As you can see in the pictures above, I still like to travel when there is time to do that. During the most recent trip, Rachel and I took the Sea to Sky Gondola near Squamish and we spent a beautiful day up in the mountains. It was really sunny and hiking up halfway to Mount Habrich was great fun and exciting at the same time. We were rewarded with amazing panoramic views and mesmerizing nature scenery in snow. Also, it was a great opportunity for us to do that trip as there was a 50% rebate on the gondola tickets during the whole BC family day weekend. Overall, a really nice trip that I can recommend to everyone who has not been up there yet.
As usual, I want to conclude this blog entry with a song I like. Also, the refrain of this song happens to summarize quite well what many people think about me and my plan when I tell them that I intend to run the Death Race:
When I wrote my last blog entry three weeks ago, I was in a great mood because it seemed to me that I had a good chance of getting my Canadian Permanent Residency at some point in the future. Then, I received an E-Mail from IRCC that struck a serious blow to my dreams of staying longer in Canada. See for yourself:
Now there is a lot I could say about this but I will reduce it to just these few comments:
When I applied for my current visa last year, I did not submit a translation of my German Police certificate and it was accepted by IRCC.
My German police certificate symply said “Keine Eintragung” which means “No trace”. Even without a translation, I think that this expression should be known at IRCC because there are thousands of Germans who send in their Police Certificates each year when applying for a work & travel visa, PR or a young professional visa.
Simply cancelling the whole application now and not even giving me the opportunity to obtain and submit that translation seems really harsh and also inefficient. By doing this, they actually produce more work than they save. In a previous blog entry, I was full of praise for the Canadian bureaucracy. Seems like I was a little too rash with that judgment…
In the end, it is my own fault that this happened because I did not provide this specific translation which I was supposed to according to their regulations. So I did not read all of their regulations in detail and that was probably a mistake. Or I should have maybe invested a few hundred dollars and have an Immigration Consultant have a look at my application. That would have been another option…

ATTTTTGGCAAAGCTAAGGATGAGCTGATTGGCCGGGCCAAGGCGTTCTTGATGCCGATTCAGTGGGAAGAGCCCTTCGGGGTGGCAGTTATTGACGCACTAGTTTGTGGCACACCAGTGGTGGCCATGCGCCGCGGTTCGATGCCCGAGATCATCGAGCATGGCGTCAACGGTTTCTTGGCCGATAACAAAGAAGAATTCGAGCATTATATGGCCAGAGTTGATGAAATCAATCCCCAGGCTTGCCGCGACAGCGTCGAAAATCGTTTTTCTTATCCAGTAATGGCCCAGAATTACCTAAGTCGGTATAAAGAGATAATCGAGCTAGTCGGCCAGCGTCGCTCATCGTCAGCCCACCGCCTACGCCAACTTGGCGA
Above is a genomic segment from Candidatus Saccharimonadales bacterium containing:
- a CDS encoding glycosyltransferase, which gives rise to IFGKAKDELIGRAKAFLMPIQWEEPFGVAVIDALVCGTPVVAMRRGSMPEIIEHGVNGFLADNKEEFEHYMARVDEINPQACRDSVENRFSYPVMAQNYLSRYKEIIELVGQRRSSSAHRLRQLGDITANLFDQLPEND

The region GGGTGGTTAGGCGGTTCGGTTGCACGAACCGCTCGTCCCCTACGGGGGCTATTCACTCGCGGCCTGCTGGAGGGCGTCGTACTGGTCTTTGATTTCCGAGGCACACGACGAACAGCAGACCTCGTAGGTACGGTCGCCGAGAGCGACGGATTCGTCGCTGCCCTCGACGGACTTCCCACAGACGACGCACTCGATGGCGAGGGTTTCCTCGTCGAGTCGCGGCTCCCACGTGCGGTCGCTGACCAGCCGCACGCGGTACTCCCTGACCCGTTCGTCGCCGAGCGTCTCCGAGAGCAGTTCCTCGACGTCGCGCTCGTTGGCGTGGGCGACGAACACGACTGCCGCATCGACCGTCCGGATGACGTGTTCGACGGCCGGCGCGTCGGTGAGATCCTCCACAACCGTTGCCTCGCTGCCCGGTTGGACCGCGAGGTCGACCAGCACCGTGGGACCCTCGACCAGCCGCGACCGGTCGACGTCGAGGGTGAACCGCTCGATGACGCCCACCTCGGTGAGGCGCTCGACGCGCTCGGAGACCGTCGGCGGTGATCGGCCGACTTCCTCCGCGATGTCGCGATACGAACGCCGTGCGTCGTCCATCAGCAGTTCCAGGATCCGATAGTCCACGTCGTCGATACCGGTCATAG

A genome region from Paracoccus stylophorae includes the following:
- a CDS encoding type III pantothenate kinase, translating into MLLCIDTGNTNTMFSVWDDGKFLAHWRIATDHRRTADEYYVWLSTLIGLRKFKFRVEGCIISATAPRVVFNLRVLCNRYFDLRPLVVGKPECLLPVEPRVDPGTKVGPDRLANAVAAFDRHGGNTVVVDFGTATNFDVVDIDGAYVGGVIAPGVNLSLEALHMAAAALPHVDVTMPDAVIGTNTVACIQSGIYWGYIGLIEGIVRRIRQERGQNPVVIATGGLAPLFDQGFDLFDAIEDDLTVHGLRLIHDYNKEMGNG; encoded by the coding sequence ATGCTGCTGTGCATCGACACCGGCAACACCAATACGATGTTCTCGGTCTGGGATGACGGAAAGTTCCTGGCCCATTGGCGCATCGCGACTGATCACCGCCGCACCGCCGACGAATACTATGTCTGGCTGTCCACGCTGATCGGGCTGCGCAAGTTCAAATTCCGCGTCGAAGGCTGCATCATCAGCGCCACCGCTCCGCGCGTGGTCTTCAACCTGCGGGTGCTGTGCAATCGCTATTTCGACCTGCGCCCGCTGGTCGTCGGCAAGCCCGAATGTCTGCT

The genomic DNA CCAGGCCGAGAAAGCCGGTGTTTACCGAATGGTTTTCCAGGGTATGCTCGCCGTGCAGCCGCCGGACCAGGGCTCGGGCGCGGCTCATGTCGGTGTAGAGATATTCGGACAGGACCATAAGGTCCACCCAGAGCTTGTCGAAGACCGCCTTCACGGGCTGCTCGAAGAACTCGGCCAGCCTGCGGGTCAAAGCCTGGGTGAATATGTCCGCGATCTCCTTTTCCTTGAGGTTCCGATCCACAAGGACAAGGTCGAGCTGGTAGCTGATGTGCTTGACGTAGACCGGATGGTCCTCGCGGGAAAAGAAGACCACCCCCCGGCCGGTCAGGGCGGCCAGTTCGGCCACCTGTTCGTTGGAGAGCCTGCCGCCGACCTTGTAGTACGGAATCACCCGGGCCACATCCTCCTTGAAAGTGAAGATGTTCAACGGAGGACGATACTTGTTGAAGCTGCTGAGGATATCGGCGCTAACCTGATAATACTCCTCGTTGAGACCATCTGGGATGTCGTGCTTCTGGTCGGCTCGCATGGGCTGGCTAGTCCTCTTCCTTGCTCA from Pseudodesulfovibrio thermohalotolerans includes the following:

Anyway, there is nothing I can do about this anymore now. As of now, I can still continue working and staying in Canada after January 2nd since I also applied for a work permit extension so that I will be in “implied status” from January 3rd onwards. However, since my PR application has been cancelled, there is a high probability that my work permit extension will also be cancelled once they start looking into it. Now I would still have a chance to get approval for the work permit extension if my current employer AND the government of BC (they already noinated me to become one of their citizens) supported me. Both of them have to provide me with a specific letter/offer that I already requested more than 2 weeks ago. And guess what? I did not receive anything from either one yet. So time is ticking for me now and there is nothing I can really do about it. Not the greatest of all feelings, that’s for sure…
Now people keep asking me if I can’t simply reapply for Permanent Residency. Yes, I can and I already have but the whole process takes a lot of time and I fear that I don’t have that time. First of all, my BC provincial nomination has to be tied to my new PR application again. That will take a few weeks probably. After that, I will score enough points again to be invited by IRCC. However, I will first have to wait for the next round of invitations. That can take up to another three weeks. After that, I will be allowed to submit all of my documents again and wait for the application to be processed. Now it is very likely that my application for the work permit extension will be rejected a lot earlier than me being able to finalize my new PR application. And in that case, I would have to notify IRCC and BC PNP that I am not working anymore. This again will probably lead to BC PNP withdrawing my provincial nomination and thus IRCC voiding my new PR application on the basis of me not having enough points anymore. Sounds like a vicious circle to you? Not quite but close I would say.
Anyway, this is my current situation now and so I can’t even start planning anything for 2018 yet because it is totally unclear what will happen when and how. Just a few years ago, so much uncertainty would have driven me crazy and left me fearful und helpless. Today, I am a lot stronger and experienced so that I know that every change also offers opportunities and that life goes on, no matter what. Still, I am incredibly sad that I potentially have to leave Canada again soon and that this is mainly my own fault because I was not diligent enough with that first PR application. Probably one of the biggest mistakes I ever made in life. And definitely one of those mistakes that have a huge huge impact on one’s future.